ExploreSouthernHistory.com - Boyhood Home of Woodrow Wilson, Georgia
ExploreSouthernHistory.com - Boyhood Home of Woodrow Wilson, Georgia
Boyhood Home of Woodrow Wilson
The 28th President of the United States spent his
boyhood years in this home. It was then the manse
of the First Presbyterian Church in Augusta, Georgia.
Woodrow Wilson Boyhood
The future President lived
here from 1860-1870. His
father was the minister of
First Presbyterian Church.
Woodrow Wilson in Youth
This photograph of young
Woodrow Wilson was taken
ca. 1868-1878. He lived in his
Boyhood Home in Augusta as
late as 1870.
Boyhood Home of Woodrow Wilson - Augusta, Georgia
The Home of a Future President
Copyright 2012 by Dale Cox
All rights reserved.
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Wilson and Lamar Homes
Woodrow Wilson's Boyhood
Home (L) stands next door to
the boyhood home of U.S.
Supreme Court Justice
Joseph R. Lamar.
Restored Historic Garden
The gardens at the Woodrow
Wilson Boyhood Home have
been restored and feature
plants that would have grown
there when Wilson was still a
The Boyhood Home of President Woodrow
Wilson is a beautifully preserved brick house
Augusta, Georgia.

It was here that the 28th President of th
United States spent the formative years of his
life and witnessed the tragic results of the
Civil War. His experiences as the son of a
Presbyterian minister in Augusta contributed
to his later policies as leader of the nation.

One of the last houses built in Augusta prior
to the outbreak of the Civil War, the home
was completed in 1859. The builder was a
local merchant named Aaron H. Jones.

Jones, however, never lived in the house but
sold it instead to the Trustees of First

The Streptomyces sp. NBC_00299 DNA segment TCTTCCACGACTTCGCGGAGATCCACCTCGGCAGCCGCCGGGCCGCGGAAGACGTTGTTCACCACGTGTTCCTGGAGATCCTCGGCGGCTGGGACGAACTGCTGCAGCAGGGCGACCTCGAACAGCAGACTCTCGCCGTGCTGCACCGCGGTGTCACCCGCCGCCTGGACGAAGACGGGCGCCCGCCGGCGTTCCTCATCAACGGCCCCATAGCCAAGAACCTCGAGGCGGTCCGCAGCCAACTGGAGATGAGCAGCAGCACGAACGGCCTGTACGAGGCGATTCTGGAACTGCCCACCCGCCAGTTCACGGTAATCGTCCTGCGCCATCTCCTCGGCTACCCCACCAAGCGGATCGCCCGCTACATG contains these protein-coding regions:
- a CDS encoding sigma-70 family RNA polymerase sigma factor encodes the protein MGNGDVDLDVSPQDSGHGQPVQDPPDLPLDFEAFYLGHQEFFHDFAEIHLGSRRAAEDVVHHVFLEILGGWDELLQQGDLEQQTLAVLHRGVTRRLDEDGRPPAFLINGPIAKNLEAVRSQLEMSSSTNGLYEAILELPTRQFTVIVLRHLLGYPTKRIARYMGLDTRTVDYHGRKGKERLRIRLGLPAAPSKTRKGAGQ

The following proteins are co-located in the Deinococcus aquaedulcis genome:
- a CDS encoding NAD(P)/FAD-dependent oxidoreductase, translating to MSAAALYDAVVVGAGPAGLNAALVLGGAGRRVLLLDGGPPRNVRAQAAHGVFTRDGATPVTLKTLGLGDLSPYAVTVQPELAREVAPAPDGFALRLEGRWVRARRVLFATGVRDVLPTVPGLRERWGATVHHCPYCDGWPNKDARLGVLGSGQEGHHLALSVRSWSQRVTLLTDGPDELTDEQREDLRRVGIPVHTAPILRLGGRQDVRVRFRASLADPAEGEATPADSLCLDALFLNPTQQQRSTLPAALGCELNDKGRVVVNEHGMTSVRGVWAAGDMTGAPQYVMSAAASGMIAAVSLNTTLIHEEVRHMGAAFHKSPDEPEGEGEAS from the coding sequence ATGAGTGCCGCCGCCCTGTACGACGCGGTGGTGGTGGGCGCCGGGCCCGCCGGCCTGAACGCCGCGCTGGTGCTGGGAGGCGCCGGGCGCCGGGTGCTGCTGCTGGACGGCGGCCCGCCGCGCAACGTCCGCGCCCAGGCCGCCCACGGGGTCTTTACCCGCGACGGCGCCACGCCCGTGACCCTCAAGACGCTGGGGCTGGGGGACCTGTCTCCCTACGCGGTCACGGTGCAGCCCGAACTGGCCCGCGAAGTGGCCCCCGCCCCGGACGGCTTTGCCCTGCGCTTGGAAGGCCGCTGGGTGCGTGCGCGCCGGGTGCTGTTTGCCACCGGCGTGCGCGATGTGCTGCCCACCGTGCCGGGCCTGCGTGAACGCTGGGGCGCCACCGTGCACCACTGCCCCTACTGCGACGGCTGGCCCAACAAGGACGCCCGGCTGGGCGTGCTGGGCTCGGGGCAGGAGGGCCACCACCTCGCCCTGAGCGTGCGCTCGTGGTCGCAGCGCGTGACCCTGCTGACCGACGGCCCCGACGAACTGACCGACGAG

Presbyterian Church. The church stands just
across Telfair Street from the house and the
trustees thought it would make an excellent
manse or home for their minister, the Rev.
Dr. Joseph Ruggles Wilson.

The sale of the house for $10,000 was
completed in February of 1860. It served as
the Presbyterian Manse of Augusta for the
next 70 years.

At the time the house was completed, the
street it faces was called McIntosh Street.
The name was later changed to Seventh
Street and today it can be seen, still in its
original location, at 419 Seventh Street.

The Wilson family moved in shortly after the
sale of the house was completed in 1860. At
the time it occupied the house, the family
included Rev. Dr. Joseph Ruggles Wilson,
his wife Janet Woodrow Wilson (called
Jessie and Jeanie by local residents), their
two daughters, 9-year-old Marion and 6-year-
old Annie, and their three year old son
Thomas Woodrow Wilson.

Then called Tommy, the young son of the
minister and his wife would one day become
the President of the United States.

It is interesting to note that the first memory of
President Wilson's life had to do with the
memory of another U.S. President. He was
standing by the front gate one day when two
men walked past discussing the election of
Abraham Lincoln. It was Lincoln's election